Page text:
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Trade-Off Between Growth and Energy Storage in Male Vipera berus (L.) Under Different Prey Densities

A. Forsman and L. E. Lindell
Functional Ecology
Vol. 5, No. 6 (1991), pp. 717-723
DOI: 10.2307/2389533
Stable URL: http://www.jstor.org/stable/2389533
Page Count: 7
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Since scans are not currently available to screen readers, please contact JSTOR User Support for access. We'll provide a PDF copy for your screen reader.
Trade-Off Between Growth and Energy Storage in Male Vipera berus (L.) Under Different Prey Densities
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Abstract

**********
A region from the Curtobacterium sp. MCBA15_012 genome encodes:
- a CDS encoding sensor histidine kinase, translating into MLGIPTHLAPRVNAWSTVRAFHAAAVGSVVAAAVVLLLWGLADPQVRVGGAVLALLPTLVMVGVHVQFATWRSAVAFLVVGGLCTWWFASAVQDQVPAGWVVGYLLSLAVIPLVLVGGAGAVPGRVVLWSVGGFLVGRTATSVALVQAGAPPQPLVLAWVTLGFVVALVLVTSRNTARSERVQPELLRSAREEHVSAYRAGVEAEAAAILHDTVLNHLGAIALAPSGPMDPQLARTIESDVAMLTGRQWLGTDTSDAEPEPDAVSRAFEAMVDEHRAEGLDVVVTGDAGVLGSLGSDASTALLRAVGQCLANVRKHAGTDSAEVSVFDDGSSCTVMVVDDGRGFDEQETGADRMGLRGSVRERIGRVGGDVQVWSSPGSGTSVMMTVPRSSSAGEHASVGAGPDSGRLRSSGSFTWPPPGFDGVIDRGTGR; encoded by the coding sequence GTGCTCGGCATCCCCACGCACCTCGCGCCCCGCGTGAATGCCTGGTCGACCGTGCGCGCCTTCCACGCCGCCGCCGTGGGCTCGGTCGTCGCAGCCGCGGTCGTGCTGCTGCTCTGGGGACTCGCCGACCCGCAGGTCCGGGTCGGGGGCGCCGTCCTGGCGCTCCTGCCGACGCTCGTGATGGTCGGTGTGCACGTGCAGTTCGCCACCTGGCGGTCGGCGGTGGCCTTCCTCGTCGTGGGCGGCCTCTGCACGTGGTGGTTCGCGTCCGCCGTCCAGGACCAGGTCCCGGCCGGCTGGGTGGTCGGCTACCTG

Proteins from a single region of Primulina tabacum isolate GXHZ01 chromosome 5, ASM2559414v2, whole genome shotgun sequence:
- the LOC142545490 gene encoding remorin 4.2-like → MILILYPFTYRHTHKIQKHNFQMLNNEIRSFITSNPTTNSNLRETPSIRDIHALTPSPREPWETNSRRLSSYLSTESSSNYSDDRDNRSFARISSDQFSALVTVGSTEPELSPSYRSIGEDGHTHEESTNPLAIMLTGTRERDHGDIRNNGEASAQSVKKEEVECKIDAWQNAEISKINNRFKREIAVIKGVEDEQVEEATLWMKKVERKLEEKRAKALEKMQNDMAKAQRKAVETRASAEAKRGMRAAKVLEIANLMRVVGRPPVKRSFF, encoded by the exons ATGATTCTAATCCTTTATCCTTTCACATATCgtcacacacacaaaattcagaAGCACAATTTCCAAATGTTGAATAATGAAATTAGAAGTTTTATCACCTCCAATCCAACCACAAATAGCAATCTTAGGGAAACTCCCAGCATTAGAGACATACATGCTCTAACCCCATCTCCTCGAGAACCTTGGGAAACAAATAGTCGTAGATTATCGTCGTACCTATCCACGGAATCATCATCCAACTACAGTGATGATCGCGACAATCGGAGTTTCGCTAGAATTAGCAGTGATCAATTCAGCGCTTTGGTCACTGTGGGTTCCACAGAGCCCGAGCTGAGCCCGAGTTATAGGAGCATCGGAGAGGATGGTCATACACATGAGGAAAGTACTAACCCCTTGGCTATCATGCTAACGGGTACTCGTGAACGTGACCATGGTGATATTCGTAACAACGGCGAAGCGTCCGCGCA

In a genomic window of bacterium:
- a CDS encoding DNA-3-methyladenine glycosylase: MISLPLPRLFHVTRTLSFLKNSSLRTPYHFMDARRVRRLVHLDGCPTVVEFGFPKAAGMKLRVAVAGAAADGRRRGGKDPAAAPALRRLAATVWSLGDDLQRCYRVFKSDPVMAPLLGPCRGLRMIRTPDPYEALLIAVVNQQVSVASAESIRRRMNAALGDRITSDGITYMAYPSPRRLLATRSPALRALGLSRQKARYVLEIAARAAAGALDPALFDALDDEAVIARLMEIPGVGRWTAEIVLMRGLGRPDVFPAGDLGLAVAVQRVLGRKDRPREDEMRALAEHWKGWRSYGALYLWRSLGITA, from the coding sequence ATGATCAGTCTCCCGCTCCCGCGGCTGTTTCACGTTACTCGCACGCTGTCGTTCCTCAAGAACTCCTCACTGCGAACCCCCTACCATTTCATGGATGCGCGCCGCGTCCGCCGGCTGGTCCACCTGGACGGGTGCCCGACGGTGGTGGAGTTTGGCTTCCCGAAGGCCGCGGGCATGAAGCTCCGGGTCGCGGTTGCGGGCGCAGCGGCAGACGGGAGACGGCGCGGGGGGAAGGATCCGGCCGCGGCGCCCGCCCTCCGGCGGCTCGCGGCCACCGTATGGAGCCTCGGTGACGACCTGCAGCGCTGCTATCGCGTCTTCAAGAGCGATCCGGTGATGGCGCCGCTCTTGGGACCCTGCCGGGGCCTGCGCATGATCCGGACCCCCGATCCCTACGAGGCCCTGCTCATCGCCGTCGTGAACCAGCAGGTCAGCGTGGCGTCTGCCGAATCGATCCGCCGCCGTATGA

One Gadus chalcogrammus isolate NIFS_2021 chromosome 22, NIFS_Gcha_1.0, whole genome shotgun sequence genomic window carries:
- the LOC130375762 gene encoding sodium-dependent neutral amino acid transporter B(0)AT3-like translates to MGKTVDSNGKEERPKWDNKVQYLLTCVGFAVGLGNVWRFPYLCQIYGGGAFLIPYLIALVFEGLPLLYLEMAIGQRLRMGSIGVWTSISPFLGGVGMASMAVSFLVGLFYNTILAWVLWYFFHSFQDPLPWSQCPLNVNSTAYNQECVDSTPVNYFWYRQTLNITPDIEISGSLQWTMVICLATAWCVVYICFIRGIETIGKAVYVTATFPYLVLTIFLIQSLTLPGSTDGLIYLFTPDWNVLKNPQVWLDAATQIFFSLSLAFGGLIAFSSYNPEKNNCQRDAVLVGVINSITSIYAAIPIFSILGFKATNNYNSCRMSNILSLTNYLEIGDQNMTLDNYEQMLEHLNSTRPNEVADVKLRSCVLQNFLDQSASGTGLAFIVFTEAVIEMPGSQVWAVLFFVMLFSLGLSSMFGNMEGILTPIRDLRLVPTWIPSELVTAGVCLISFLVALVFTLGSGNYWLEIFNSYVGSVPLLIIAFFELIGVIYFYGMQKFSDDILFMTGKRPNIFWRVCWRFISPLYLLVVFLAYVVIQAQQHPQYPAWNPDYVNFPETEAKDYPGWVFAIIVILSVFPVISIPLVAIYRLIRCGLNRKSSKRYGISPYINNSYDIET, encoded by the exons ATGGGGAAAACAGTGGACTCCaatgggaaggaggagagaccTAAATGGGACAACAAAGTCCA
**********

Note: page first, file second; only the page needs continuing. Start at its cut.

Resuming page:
There are constraints on the rate of energy intake of foraging animals, and allocation of energy, for example, to growth therefore must be at the expense of allocation to other purposes, such as energy storage. Moreover, the relative amount of energy allocated to different kinds of activities is likely to depend upon food availability. We have compared the patterns of energy allocation between adders, Vipera berus (L.), in populations inhabiting two different island groups in the Baltic Sea. These adders primarily feed on field voles, Microtus agrestis (L.), which undergo great population density fluctuations. In order to survive periods of low food supply adders allocate some energy to storage, and they can be expected to increase the proportion of energy devoted to storage when food levels and rate of energy intake decrease. Individuals allocating much energy to storage have less energy available for growth, reproduction and maintenance, and one can expect a trade-off between growth and energy storage, especially during resource shortage. Since the size of energy reserves influences fasting endurance, while body size influences future reproductive success, the pattern of energy allocation between growth and storage might have important fitness consequences for these animals. We compared the size of energy reserves (body mass in relation to body length) and the growth rates of individual male adders from two localities with different densities of field voles. Relative body mass was similar to both adder populations, but individuals grew faster where vole density was higher. This suggests that the pattern of energy allocation changed with resource availability. We also investigated the relationships between relative growth rate and relative mass within the two adder populations. We found a significant negative relationship where prey density was low, and a negative but non-significant relationship where prey density was high, indicating a trade-off between growth and energy storage in male adders that changes with food availability.

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